Hatchet has all the ingredients of an 80s slasher movie. A boatload of tourists from disparate backgrounds, a creepy remote location (in this case, the swamps of Louisiana), and an unkillable monster (Victor Crowley, played by horror icon Kane Hodder) who comes complete with a campfire-style back story. Writer/director Green then goes one better than many other filmmakers attempting a return to 80s-style horror, filling the screen with gratuitous nudity and geysers of fake blood. At least Green understands why we bothered watching these movies in the first place.


Hatchet isn't really a bad movie. The cast is enthusiastic and committed. In addition to Kane Hodder, Green casts genre vets Robert Englund and Tony Todd in brief but amusing cameos. The killings are imaginative and generous with the red stuff. But I don't understand the point of emulating a genre dominated by truly awful movies. These flicks are fun, especially when you're a teenager, but none of them are really scary. Green wisely takes the horror stuff seriously, making a game effort at generating fear, but it never really works. As for the comedic elements, some of it is lightly amusing but I didn't find any of it as funny as the cast and crew seem to.

At least the disc is nice with a bunch of featurettes that cover the expected material for a horror movie: makeup effects, the cast, etc. The 39-minute Making of is interesting, although I found it odd that when Green mentions the movie's budget in some behind-the-scenes footage, the actual number is bleeped. One of the best featurettes is A Twisted Tale, about Green's relationship with Twisted Sister frontman Dee Snider. It's only tangentially related to Hatchet but it's cool nonetheless. There's also a trailer, a gag reel and a decent commentary track by Green, cinematographer Will Barratt and actors Joel David Moore, Deon Richmond and Tamara Feldman.

If you eat, drink and breathe slasher movies, you'll probably go nuts over Hatchet. Adam Green is a talented filmmaker and I don't question the sincerity of his love for the genre one iota. For me, slasher movies are best viewed through the rosy lenses of nostalgia. I don't need to see any new ones. Next time out, I hope Green sets his sights a little higher. I'll bet he could make a pretty great scary movie.

Film Rating: C+
Disc Ratings (Video/Audio/Extras): B+/B/B


Masters of Horror: The V Word
Masters of Horror: The V Word
2006 (2007) - Anchor Bay

I suppose it was only a matter of time before the Masters of Horror series tackled vampires. I'm surprised it took them this long. Unfortunately, and with vampire pun fully intended, this episode sucks.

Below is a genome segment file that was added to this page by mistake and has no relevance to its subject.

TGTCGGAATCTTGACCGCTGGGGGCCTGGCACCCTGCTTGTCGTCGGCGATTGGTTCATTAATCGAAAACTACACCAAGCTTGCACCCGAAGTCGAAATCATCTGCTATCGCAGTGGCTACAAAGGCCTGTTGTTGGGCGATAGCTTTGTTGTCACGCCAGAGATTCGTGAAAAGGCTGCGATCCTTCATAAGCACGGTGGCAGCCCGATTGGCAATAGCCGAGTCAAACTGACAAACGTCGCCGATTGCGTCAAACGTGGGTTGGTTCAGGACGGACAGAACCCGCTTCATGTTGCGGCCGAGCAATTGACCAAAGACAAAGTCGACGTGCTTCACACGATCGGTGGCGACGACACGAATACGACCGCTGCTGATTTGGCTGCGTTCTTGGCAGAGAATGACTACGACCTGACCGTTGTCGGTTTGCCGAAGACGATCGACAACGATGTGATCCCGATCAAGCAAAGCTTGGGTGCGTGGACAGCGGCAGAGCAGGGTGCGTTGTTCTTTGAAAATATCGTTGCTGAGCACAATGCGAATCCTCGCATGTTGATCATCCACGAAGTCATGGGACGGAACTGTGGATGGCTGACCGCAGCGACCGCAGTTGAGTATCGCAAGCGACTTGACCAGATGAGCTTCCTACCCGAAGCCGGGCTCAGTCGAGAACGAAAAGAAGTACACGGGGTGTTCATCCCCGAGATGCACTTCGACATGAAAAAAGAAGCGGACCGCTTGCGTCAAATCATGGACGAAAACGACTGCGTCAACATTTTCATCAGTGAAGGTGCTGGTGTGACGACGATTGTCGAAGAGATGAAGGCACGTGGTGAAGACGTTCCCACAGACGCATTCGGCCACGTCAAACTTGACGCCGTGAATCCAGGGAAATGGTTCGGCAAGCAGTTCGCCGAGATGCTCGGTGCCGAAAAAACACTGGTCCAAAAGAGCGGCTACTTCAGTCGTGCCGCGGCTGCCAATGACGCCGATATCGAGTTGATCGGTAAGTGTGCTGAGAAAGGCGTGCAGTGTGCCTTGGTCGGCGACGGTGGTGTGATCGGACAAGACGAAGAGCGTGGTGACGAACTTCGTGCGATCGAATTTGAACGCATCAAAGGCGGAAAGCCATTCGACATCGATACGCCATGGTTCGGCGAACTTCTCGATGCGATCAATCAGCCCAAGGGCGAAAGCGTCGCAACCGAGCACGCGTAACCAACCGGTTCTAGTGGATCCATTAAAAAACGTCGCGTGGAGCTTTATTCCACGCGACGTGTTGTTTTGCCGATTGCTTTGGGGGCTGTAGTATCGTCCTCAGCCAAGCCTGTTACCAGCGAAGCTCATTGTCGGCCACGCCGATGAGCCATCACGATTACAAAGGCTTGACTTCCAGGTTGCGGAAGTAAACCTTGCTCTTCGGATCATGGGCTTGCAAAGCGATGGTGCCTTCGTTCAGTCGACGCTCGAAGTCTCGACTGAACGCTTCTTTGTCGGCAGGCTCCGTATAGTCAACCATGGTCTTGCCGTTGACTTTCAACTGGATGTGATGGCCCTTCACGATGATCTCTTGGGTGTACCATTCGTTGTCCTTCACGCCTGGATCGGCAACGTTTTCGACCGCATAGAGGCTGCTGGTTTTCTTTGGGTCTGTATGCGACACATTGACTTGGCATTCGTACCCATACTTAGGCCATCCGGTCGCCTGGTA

Branden Nadon and Arjay Smith star as a couple of bored teenagers who break into a mortuary on a quest to see a dead body. Turns out the funeral home has been sucked dry by Michael Ironside, a vampire who was a pedophilic school teacher before he died. Not exactly sure why it's important that he was a kiddy-raper before but there it is. Anyway, Ironside turns the boys into bloodsuckers and they have to figure out how to deal with the blood lust.


Stylishly directed by Ernest Dickerson (whose Tales from the Crypt movie, Demon Knight, is amazingly misspelled on the cover art), The V Word does boast at least a couple nifty effects. The wait to get to them is interminable. The show's only an hour so why waste so much time with the guys skulking around the mortuary, scaring themselves? Some of the effects are neat but the episode's take on vampirism is nowhere near as trailblazingly original as they seem to think it is. So the vampires don't have fangs and they rip their victims' throats out instead of seductively piercing the flesh with their pointy teeth. Big deal. There's nothing here you haven't seen before.

The DVD falls right in line with the rest of Anchor Bay's Masters of Horror titles. There are two featurettes, one of which is devoted to the effects, and a self-congratulatory audio commentary by Dickerson and writer/exec producer Mick Garris. You also get a photo gallery and Garris' script as a DVD-ROM bonus.

Masters of Horror is a great idea for a series but I've never thought it's lived up to its potential. Instead of developing scripts in advance and offering them to the directors, they should simply tell the filmmakers, "You have one hour and this much money. Go make something scary." It'd be more of a gamble but I'm willing to bet you'd end up with at least a few great episodes, instead of the mixed bag of decent, mediocre and outright lousy installments we've had.

Program Rating: D+
Disc Ratings (Video/Audio/Extras): B+/B+/C


Adam Jahnke
ajahnke@thedigitalbits.com